One of the most striking patterns in yesterday’s election was years in the making: a major partisan divide between white voters with a college degree and those without one.
According to exit polls, 61 percent of non-college-educated white voters cast their ballots for Republicans while just 45 percent of college-educated white voters did so. Meanwhile 53 percent of college-educated white voters cast their votes for Democrats compared to 37 percent of those without a degree.
The diploma divide, as it’s often called, is not occurring across the electorate; it is primarily a phenomenon among white voters. It’s an unprecedented divide, and is in fact a complete departure from the diploma divide of the past. Non-college-educated white voters used to solidly belong to Democrats, and college-educated white voters to Republicans. Several events over the past six decades have caused these allegiances to switch, the most recent being the candidacy, election, and presidency of Donald Trump.
The Democratic and Republican Parties looked a lot different in 1952, when the American National Election Studies—surveys of voters conducted before and after presidential elections—were in their infancy. The Republicans, to some extent, were still regarded as the party of Lincoln, even though they had shifted their focus to courting southern white voters, causing black people to leave the party. Meanwhile, the Democrats were the party of a coalition that pushed for social services—the party of the New Deal. There were far fewer college-educated Americans at the time, but the white Americans who did have degrees tended to vote Republican, and those who didn’t sided with the Democrats by a significant margin.
This split was relatively stable for decades and then, steadily, it began to change. “The shift in whites without a college degree away from the Democratic Party begins as the Democratic Party becomes identified as the party of civil rights,” starting in the 1960s, Robby P. Jones, the CEO of the Public Religion Research Institute, told me. Disaffected white southern Democrats, in particular, fled in droves.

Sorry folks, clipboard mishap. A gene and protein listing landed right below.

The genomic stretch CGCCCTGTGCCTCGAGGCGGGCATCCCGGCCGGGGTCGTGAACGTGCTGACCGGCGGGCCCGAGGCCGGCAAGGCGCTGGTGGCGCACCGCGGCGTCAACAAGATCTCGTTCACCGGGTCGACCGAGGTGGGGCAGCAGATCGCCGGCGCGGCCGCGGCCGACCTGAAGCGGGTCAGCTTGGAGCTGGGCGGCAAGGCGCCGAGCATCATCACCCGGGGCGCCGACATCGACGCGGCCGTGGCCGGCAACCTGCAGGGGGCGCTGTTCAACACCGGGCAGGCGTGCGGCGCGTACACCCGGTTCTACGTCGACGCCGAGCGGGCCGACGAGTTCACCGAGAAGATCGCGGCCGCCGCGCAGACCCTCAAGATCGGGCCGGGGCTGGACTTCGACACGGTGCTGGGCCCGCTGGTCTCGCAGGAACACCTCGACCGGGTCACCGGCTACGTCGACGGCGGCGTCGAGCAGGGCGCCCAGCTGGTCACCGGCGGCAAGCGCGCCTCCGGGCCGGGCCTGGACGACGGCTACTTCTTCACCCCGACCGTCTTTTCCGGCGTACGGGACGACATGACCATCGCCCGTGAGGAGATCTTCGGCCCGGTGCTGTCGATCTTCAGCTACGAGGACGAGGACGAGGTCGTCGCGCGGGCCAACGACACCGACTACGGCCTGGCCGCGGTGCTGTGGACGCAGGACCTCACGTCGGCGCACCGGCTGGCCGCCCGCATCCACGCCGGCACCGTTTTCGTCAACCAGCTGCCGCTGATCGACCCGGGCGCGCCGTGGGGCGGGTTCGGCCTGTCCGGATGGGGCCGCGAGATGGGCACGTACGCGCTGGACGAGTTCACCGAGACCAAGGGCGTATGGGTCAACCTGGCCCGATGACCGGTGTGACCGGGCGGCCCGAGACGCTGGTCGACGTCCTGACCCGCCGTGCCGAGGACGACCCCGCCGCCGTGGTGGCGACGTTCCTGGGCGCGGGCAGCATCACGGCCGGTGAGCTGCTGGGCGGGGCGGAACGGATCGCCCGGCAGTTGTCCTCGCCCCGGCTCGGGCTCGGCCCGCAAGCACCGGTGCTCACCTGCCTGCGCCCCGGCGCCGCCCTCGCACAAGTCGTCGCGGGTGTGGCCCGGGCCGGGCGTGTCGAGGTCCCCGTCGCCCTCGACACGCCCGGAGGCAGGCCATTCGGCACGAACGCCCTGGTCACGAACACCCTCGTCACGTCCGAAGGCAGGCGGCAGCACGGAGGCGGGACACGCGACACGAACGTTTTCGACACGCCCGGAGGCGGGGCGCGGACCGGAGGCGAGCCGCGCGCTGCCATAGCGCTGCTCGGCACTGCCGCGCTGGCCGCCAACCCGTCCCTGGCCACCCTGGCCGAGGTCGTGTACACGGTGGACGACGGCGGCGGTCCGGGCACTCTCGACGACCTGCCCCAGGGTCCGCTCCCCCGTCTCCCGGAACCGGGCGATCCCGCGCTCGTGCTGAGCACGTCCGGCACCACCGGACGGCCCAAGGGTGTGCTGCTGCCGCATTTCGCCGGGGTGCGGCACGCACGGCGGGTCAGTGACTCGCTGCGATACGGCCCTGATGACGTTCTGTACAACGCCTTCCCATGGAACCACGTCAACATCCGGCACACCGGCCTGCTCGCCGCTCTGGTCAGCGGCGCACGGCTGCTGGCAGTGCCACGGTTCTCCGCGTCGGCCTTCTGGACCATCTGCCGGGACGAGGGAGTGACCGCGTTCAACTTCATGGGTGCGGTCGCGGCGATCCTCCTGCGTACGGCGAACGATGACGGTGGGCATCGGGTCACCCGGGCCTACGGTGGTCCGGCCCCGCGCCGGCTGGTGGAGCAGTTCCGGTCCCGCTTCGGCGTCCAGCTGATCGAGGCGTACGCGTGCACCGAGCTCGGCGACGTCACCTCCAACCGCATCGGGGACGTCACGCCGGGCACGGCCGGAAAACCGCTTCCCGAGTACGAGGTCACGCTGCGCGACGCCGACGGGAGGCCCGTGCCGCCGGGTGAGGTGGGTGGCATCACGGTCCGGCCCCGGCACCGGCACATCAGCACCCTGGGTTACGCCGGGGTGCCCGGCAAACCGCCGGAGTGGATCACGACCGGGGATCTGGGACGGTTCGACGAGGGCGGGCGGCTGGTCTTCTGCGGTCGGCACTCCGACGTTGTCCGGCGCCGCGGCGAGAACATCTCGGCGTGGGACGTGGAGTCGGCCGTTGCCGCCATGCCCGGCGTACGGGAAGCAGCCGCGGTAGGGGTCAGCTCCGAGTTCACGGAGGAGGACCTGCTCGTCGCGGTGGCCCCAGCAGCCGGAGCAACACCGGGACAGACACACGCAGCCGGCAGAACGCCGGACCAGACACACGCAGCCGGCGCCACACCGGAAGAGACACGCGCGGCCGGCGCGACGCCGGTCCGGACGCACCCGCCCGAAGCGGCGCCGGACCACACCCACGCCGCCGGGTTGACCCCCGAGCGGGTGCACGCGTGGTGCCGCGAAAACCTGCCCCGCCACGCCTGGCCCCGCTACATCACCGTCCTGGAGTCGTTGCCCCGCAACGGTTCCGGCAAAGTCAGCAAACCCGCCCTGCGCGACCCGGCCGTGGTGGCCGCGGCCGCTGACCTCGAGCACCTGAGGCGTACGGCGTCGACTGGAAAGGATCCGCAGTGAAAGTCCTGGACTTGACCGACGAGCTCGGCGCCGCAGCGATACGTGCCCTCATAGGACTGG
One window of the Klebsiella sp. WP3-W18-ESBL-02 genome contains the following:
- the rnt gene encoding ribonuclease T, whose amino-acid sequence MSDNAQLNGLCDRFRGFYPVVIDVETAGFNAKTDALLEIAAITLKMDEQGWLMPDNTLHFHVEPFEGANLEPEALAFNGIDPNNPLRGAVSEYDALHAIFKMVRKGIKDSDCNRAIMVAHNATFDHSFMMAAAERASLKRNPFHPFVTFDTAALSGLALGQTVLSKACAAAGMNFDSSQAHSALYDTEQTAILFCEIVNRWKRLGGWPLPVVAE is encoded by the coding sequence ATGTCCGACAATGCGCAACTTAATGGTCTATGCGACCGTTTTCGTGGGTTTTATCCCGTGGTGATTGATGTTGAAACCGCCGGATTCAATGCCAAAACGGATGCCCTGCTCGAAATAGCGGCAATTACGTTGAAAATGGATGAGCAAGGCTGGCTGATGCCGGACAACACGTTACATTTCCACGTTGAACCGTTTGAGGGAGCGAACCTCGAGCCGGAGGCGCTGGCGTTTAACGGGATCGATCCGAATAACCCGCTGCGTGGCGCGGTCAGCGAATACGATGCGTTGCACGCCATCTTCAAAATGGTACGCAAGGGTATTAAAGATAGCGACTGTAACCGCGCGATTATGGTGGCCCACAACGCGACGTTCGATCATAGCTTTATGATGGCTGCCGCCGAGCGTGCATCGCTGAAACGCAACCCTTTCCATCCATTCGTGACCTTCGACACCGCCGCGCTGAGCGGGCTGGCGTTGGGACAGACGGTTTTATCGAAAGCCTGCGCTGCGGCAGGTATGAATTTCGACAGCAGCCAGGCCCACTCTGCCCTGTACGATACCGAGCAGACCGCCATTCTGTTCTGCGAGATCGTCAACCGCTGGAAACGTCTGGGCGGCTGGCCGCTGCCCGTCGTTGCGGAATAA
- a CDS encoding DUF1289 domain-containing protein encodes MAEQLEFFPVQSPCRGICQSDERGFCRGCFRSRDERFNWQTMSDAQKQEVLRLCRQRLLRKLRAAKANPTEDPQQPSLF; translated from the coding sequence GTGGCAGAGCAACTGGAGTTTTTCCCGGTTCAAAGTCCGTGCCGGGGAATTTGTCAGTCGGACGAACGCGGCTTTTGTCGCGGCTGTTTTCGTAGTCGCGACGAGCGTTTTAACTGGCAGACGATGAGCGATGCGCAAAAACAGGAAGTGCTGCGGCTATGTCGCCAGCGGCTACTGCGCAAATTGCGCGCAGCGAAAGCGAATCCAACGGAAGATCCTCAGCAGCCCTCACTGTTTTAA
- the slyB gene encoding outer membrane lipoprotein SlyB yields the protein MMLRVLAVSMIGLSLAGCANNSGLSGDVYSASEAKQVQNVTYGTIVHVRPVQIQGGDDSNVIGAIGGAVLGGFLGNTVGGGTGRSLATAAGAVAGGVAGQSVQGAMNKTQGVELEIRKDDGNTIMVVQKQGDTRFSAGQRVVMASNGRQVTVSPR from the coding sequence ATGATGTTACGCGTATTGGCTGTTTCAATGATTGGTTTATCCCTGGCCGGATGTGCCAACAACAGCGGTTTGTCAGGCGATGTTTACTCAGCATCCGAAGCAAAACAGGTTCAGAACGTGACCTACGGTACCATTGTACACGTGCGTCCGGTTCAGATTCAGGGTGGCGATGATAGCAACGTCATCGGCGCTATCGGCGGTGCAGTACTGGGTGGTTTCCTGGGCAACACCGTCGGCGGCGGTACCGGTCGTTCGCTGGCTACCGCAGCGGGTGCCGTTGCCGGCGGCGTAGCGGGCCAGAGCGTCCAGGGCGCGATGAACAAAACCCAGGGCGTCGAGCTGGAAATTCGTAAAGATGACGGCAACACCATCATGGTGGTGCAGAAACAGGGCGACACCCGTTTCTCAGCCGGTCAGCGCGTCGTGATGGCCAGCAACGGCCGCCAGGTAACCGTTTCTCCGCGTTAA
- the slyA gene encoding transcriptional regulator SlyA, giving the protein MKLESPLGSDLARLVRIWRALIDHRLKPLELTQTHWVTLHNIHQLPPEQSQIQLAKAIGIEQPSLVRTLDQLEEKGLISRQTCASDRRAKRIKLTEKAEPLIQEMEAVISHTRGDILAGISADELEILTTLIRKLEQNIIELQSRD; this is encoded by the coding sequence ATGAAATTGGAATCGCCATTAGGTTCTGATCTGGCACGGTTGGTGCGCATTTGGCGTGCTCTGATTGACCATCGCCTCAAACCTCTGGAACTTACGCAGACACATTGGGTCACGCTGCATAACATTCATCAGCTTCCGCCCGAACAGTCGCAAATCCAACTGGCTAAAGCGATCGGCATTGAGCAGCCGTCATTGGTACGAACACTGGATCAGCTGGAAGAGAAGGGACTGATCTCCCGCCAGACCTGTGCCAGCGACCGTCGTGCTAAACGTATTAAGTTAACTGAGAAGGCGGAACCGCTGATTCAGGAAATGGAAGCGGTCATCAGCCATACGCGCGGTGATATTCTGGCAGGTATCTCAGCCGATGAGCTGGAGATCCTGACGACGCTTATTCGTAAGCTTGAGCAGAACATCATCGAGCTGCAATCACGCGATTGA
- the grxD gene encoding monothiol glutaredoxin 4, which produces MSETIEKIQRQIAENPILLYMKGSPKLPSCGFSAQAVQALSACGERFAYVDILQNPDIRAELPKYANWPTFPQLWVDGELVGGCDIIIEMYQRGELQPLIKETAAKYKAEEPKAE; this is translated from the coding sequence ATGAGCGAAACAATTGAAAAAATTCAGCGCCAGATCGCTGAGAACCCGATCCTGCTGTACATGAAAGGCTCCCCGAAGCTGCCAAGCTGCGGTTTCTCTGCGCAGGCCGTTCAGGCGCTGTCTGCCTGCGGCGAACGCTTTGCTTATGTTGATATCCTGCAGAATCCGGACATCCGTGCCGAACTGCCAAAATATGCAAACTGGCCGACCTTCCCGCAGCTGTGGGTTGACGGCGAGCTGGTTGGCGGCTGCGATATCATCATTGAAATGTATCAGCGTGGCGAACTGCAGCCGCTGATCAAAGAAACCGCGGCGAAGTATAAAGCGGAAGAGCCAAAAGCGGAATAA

But in 2008, the election of Barack Obama, a black man, signaled that the Democrats were becoming the party of progressive racial politics. “Obama’s presidency simplifies the politics of race,” Michael Tesler, an associate professor of political science at UC Irvine, says. “If you were a low-educated white, you were much more likely to know about the partisan differences on race [after Obama] than you were before.”
That change didn’t show up in the party-affiliation data right away, but that’s common, Tesler says. It often takes more than one election for someone to switch their party identification. But by 2012, white voters without a college degree were distinctly more likely to vote Republican than those with college degrees.
There’s a question that splits Americans neatly in two. Every year, on its American Values Survey, the Public Religion Research Institute asks Americans whether they “think American culture and way of life has mostly changed for the better, or has it mostly changed for the worse?” 50 percent of Americans say that it’s gotten better in this years poll, and 47 percent say that it has gotten worse.
But for white voters, the answer to that question is split by education level. Fifty-eight percent of college-educated whites this year say that America has gotten better since 1950, while 57 percent of non-college-educated whites say that it’s gotten worse. When President Trump says “Make America great again,” the again is instructive. He’s capitalizing on the nostalgia that non-college-educated white voters have for America’s past. “That harkening back to a supposed golden age where things were better has a really, really strong appeal for whites without a college degree,” Jones said.